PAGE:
What We First Thought: What a good last 2 minutes!
If I feel that The Doctor’s Wife is a tad overrated, then The Rebel Flesh/The Almost People is slightly underrated. But it could have been so much more enjoyable if a few creases were ironed out. Or obliterated, in some cases.
I like Matthew Graham. Together with his writing team, they produced 5 great years of telly in the shape of Life on Mars and Ashes To Ashes. True, the odd Bonekickers episode (okay, ALL of them) may have spoiled the party, but then there’s also Fear Her on his CV. I’ll be honest and say that I don’t dislike that episode as much as some people seem to do. It was by far the ‘cheap episode’ of the series and a late replacement for something else. Graham probably didn’t have much room to lay down his own ideas and apart from a couple of good humour bits (yes, a couple – The Doctor’s answer to ‘What’s your game?’ and the ‘marmalade jar incident’) it was forgettable. So what will he be able to achieve with a budget and more time?
Just to get what I didn’t like out of the way first – I really didn’t like the flesh being some kind of evil Stretch Armstrongsies (but without the extremely camp look) - it took me out of the story then and it does the same now. I don’t understand the need to build up the story on strong morals and then spoil it with a cheap effect to scare the kids. An image of the flesh corpses was far more eerie than having a head stretch out at you. Oh and the episode titles seem to be the wrong way around too!
Despite the odd gripe, there were plenty of scenes that really stood out – mainly the one early on, when the flesh Jennifer is trying to profess to Rory that she is (also) Jennifer, and in between the tears she’s shouting ‘I’m Me! Me! Me!’ then all of a sudden – her face turns back to normal, emphasising that she is being truthful with her words. The flesh Cleaves was also interesting to watch too, as early on you can see that she is the complete opposite of the original Cleaves. The flesh version wants to sit down and have a chat, whereas the original isn’t interested and actually causes the ‘war’ after she kills a flesh. This is something that I would have liked to have seen carry on throughout the story, but as it ran on, the original Cleaves became mellower and willing to listen to The Doctor.
Watching this again made me appreciate the story of The Flesh a bit more. Just imagine it – these people are you. They’re not some cheap Xeroxed copy that has just been born, they retain everything that is you, the very moment that you copied yourself. They aren’t robots, or computer code but actual living, breathing humans. Now back to what I was saying about not liking the ridiculous monster bits, all that just takes away any sympathies a viewer may have had, when they see something stomping around like that. The concept of The Flesh could prove to be difficult to get your head round, but when you have them morphing into flesh monsters, then the viewer will just dismiss them as such. So all that effort in building them up, laying down that psychological story, is just wasted and it’s a great shame, because this story should have been a lot more.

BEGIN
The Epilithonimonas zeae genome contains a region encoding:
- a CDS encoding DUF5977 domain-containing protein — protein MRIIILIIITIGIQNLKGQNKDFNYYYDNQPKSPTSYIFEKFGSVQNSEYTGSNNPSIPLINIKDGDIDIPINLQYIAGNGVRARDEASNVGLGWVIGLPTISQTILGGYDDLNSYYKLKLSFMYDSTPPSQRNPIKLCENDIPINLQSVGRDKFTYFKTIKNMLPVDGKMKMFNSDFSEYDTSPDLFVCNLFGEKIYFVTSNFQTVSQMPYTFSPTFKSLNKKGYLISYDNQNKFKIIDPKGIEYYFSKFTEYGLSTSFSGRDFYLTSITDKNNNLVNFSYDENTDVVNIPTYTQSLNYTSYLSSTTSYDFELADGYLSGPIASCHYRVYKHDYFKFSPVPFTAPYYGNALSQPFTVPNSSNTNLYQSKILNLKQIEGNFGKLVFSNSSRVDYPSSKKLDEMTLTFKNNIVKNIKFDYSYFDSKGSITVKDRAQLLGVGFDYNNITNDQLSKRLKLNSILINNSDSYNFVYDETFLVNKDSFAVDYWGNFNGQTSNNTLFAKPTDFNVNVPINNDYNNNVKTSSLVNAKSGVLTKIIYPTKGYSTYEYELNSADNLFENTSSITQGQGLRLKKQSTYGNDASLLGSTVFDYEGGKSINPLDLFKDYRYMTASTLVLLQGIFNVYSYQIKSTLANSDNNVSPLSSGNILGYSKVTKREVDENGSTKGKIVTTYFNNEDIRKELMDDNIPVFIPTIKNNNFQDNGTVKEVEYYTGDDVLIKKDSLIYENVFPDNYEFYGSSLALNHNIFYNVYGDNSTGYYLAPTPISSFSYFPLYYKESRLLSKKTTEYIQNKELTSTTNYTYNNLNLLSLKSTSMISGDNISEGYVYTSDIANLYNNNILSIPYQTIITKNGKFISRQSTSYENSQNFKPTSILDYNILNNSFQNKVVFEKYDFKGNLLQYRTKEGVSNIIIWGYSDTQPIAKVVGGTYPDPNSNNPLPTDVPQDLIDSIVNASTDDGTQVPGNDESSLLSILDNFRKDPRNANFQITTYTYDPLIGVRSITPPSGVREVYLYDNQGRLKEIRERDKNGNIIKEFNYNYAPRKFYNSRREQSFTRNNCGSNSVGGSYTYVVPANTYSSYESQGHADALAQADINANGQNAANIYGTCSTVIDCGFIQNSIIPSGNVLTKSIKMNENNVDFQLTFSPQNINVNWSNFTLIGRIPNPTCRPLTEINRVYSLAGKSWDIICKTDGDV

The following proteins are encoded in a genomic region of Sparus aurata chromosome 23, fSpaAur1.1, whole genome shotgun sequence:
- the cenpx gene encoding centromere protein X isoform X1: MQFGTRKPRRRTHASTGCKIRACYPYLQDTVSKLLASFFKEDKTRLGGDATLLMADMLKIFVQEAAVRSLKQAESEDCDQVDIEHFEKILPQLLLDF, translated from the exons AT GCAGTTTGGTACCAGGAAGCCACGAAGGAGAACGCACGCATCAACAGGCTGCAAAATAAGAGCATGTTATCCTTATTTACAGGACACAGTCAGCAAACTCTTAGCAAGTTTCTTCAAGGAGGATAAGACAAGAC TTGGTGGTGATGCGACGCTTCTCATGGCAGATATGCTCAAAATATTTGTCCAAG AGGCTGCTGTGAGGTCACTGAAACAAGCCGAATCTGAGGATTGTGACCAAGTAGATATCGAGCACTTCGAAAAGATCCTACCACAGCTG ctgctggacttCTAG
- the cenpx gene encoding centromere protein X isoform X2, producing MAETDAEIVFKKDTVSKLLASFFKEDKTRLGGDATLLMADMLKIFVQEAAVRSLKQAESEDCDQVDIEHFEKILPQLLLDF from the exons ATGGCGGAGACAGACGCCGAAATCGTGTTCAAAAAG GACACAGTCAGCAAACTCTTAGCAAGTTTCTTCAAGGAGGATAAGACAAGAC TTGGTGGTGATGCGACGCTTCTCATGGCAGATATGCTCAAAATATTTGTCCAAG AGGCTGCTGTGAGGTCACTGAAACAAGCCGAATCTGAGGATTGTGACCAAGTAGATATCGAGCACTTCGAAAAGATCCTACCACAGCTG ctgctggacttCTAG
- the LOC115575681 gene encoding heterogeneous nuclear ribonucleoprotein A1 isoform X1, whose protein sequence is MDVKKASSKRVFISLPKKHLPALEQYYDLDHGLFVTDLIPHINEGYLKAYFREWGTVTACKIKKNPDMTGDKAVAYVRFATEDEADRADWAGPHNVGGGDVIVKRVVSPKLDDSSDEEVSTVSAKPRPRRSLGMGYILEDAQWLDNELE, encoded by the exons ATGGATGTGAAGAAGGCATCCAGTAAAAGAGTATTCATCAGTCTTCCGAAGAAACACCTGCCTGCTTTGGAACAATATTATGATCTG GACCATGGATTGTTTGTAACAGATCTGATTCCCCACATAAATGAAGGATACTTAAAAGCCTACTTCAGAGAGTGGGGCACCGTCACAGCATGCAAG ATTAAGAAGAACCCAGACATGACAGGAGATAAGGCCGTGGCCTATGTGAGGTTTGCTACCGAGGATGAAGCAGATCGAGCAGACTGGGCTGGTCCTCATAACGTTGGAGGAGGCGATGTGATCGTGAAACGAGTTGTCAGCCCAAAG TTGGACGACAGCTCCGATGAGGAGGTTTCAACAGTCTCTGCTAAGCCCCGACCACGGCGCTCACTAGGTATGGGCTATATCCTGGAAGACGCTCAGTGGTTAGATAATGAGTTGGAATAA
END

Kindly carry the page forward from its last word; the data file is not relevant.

I was genuinely taken aback by the cliffhanger at the end of the episode when I first watched this. After watching it back - it seems bloody obvious now! But that old chestnut of ‘if you don’t look for it, then you won’t find it’ very much comes into play here, so it’s to the script’s credit that it hides all the signs very well. I also loved how the two Doctor’s got together to confuse Amy – did he work out that flesh latch on to other flesh, which is why she rejected The original Doctor? True, the whole swapping shoes idea probably clinched it, but The Doctor didn’t plan for his shoes to be melted! He did plan to land at that very location though, as it seems he has worked out what was going on with Amy’s ‘pregnancy’ and it’s great to see that mysterious and plotting side of The Doctor. His ruse also put him on the path to uncovering another mystery – as Amy tells him about his death! With the second half of the series now nicely poised to tell us that part of the story, credit must go to Steven Moffat for actually addressing the many knots he tied together with his plotting. And in some style too!
What We Think Now: Burn that Flesh Monster! Burn it!
Your (5 Word Reviews)
@AbelUndercity: "Self loathing taken entirely literally"
@Mr_Brell: "OK, but second part dragged"
@JayMcIntyre1: "Smarter story than some think!"
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